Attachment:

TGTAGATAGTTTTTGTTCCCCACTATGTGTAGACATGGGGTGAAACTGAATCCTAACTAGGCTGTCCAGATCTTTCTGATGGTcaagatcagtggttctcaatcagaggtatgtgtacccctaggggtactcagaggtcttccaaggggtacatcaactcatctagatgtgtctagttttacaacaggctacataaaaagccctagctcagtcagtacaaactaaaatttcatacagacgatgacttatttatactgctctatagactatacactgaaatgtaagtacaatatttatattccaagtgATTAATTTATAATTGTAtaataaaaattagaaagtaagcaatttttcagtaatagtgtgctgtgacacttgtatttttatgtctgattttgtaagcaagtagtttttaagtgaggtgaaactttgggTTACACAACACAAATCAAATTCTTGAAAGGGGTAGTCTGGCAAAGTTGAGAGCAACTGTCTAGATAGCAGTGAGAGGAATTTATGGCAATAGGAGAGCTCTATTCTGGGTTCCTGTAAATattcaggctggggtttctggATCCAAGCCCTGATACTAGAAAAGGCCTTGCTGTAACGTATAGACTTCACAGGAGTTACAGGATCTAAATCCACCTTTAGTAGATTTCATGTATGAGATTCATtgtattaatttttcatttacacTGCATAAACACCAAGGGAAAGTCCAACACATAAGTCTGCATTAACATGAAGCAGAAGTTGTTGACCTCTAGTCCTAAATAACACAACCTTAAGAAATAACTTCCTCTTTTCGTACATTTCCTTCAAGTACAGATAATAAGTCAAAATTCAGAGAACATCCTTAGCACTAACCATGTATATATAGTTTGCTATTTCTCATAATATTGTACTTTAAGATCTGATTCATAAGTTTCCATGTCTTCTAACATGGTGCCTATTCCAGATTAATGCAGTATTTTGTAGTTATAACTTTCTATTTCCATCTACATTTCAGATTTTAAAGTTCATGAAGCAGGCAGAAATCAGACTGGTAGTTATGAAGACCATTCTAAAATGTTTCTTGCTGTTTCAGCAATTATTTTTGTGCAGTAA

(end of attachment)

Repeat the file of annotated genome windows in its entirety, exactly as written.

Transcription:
TGTAGATAGTTTTTGTTCCCCACTATGTGTAGACATGGGGTGAAACTGAATCCTAACTAGGCTGTCCAGATCTTTCTGATGGTcaagatcagtggttctcaatcagaggtatgtgtacccctaggggtactcagaggtcttccaaggggtacatcaactcatctagatgtgtctagttttacaacaggctacataaaaagccctagctcagtcagtacaaactaaaatttcatacagacgatgacttatttatactgctctatagactatacactgaaatgtaagtacaatatttatattccaagtgATTAATTTATAATTGTAtaataaaaattagaaagtaagcaatttttcagtaatagtgtgctgtgacacttgtatttttatgtctgattttgtaagcaagtagtttttaagtgaggtgaaactttgggTTACACAACACAAATCAAATTCTTGAAAGGGGTAGTCTGGCAAAGTTGAGAGCAACTGTCTAGATAGCAGTGAGAGGAATTTATGGCAATAGGAGAGCTCTATTCTGGGTTCCTGTAAATattcaggctggggtttctggATCCAAGCCCTGATACTAGAAAAGGCCTTGCTGTAACGTATAGACTTCACAGGAGTTACAGGATCTAAATCCACCTTTAGTAGATTTCATGTATGAGATTCATtgtattaatttttcatttacacTGCATAAACACCAAGGGAAAGTCCAACACATAAGTCTGCATTAACATGAAGCAGAAGTTGTTGACCTCTAGTCCTAAATAACACAACCTTAAGAAATAACTTCCTCTTTTCGTACATTTCCTTCAAGTACAGATAATAAGTCAAAATTCAGAGAACATCCTTAGCACTAACCATGTATATATAGTTTGCTATTTCTCATAATATTGTACTTTAAGATCTGATTCATAAGTTTCCATGTCTTCTAACATGGTGCCTATTCCAGATTAATGCAGTATTTTGTAGTTATAACTTTCTATTTCCATCTACATTTCAGATTTTAAAGTTCATGAAGCAGGCAGAAATCAGACTGGTAGTTATGAAGACCATTCTAAAATGTTTCTTGCTGTTTCAGCAATTATTTTTGTGCAGTAA